Yesterday’s passing of Otto Warmbier marked a tragic and unjustifiable end to a promising young American’s life.
While never having met Warmbier, his passing has a way of feeling close to home — not the least because he was, like me, a Virginia transplant with an interest in economics. I can even relate to the intellectual curiosity and sense of adventure that likely led him to visit North Korea in the first place.
But unlike Warmbier, I certainly couldn’t hold a candle to his many life achievements, including being named his high school’s soccer team captain, homecoming king, and class salutatorian, and his exchange at the prestigious London School of Economics.
The loss of this plainly brilliant young man’s life is deeply disheartening, but the discussion surrounding his death has only made it more so.
Over the past week, pundits and Internet trolls alike have offered an unusual response to the torturous treatment received by Warmbier, by asking questions like “Why did he go to North Korea in the first place?” and “What was he (or his parents) thinking?”
This sentiment was previously echoed in the immediate aftermath of Warmbier’s detention, when Comedy Central host Larry Wilmore said, “North Korea isn’t a playground… It’s just tough for me to have much sympathy for this guy and his crocodile tears.”
Need more proof capitalism works? The Nightly Show with Larry Wilmore was cancelled after its second season.
Reactions such as Wilmore’s are callous and offensive. By this same logic, should we blame the victim when a war reporter is murdered in a conflict zone, or anytime an American is killed while vacationing in a less fortunate country? What about Americans who travel to Europe during a period of heightened terror alerts?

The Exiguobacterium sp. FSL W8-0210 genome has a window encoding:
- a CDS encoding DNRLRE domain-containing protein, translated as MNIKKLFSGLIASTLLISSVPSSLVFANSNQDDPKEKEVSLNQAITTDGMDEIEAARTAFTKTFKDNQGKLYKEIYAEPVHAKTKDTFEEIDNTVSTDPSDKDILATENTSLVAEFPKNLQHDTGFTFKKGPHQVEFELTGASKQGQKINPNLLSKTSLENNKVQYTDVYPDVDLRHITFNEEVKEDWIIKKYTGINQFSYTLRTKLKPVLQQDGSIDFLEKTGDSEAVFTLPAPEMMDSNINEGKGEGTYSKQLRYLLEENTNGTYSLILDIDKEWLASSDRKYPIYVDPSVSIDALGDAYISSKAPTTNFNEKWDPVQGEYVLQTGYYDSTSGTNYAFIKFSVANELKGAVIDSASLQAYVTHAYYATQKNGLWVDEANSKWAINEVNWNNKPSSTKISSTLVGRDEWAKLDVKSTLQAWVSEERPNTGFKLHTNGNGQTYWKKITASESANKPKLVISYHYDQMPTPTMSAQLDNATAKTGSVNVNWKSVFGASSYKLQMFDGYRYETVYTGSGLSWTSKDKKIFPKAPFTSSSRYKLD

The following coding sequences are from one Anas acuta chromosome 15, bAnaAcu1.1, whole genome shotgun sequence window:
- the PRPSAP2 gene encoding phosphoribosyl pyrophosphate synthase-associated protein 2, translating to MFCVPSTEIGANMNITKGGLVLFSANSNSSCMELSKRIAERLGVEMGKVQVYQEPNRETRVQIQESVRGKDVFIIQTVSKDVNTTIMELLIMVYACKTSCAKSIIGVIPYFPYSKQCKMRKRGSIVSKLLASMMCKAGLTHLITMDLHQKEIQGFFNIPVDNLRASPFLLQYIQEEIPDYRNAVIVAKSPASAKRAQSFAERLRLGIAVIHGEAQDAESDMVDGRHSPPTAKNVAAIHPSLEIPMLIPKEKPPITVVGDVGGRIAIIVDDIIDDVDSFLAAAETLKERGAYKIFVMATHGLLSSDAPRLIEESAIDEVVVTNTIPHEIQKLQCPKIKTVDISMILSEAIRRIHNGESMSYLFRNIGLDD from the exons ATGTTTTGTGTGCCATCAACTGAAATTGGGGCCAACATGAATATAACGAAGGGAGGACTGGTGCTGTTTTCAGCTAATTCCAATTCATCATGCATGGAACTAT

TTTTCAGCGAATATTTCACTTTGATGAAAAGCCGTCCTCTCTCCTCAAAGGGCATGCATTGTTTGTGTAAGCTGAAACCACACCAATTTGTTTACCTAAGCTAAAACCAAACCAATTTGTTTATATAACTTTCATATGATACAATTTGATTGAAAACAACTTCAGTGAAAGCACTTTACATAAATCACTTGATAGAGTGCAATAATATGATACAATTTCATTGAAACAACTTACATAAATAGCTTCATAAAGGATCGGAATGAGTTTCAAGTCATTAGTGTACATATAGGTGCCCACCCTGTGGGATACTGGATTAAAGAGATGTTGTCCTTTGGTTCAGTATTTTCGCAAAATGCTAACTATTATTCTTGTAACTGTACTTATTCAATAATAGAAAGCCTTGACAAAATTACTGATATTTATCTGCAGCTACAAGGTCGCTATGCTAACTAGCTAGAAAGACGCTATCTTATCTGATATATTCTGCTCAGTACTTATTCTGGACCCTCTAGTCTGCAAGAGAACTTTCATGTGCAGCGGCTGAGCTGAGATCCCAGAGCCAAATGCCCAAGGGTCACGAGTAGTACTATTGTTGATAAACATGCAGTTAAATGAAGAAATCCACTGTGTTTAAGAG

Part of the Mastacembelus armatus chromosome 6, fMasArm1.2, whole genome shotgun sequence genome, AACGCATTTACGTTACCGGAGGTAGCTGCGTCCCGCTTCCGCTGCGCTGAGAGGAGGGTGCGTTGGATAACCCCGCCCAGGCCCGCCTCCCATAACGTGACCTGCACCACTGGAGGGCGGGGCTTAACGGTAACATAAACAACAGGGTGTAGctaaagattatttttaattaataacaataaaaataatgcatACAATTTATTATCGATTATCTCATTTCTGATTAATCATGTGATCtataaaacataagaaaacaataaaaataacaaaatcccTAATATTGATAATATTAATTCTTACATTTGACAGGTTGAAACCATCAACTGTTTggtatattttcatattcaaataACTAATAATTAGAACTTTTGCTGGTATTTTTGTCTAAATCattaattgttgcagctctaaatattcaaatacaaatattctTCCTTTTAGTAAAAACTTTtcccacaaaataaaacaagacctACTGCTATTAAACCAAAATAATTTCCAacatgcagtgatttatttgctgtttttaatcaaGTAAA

About 4,000 to 6,000 western tourists visit North Korea each year. Barack Obama’s state department allowed Warmbier and other Americans to travel to North Korea (but failed to secure his release).
Neither Warmbier’s decision to visit this country on a sanctioned tour, nor his alleged crime of removing (not stealing, as is widely reported) a hallway banner, made him deserving of a death sentence.
Stop blaming the victim and his family. North Korea’s brutal communist regime is responsible for this tragic loss of life.
In the 20th century (between 1900 and 2000), communism was the leading cause of ideological death worldwide. Over 94 million perished (approaching 1 million deaths per year) in communist countries including China, the Soviet Union, North Korea, Afghanistan, and Eastern Europe.
Here in the 21st century, North Korea remains a testament to the immense failure of Karl Marx’s ideology to create its desired utopia.
As the Heritage Foundation has noted, in North Korea “[t]he government commands almost every part of the economy. The government sets production levels for most products, and state-owned industries account for nearly all GDP. The state directs all significant economic activity.” Additionally, “[a]lmost all property belongs to the state. Government control extends even to chattel property (domestically produced goods and all imports and exports).”
As is apparent, the government seizing the means of production in North Korea has led to crippling poverty, widespread starvation, and the lack of the most basic human rights including freedom of religion, speech, movement, and property ownership.
Decades following the decline of the Soviet Union, in a world where the largest communist nation (China) has increasingly opened its markets, Warmbier’s untimely passing reminds us all of how poisonous the communist ideology is.
To Fred and Cindy Warmbier — I am motivated by your strength, and I am devastated by your loss.
And to North Korea — Your disregard for human life has drawn global attention to the brutality of your regime, and that of the communist system. The whole world is watching.
Photo credit: John Pavelka via Flickr, CC BY 2.0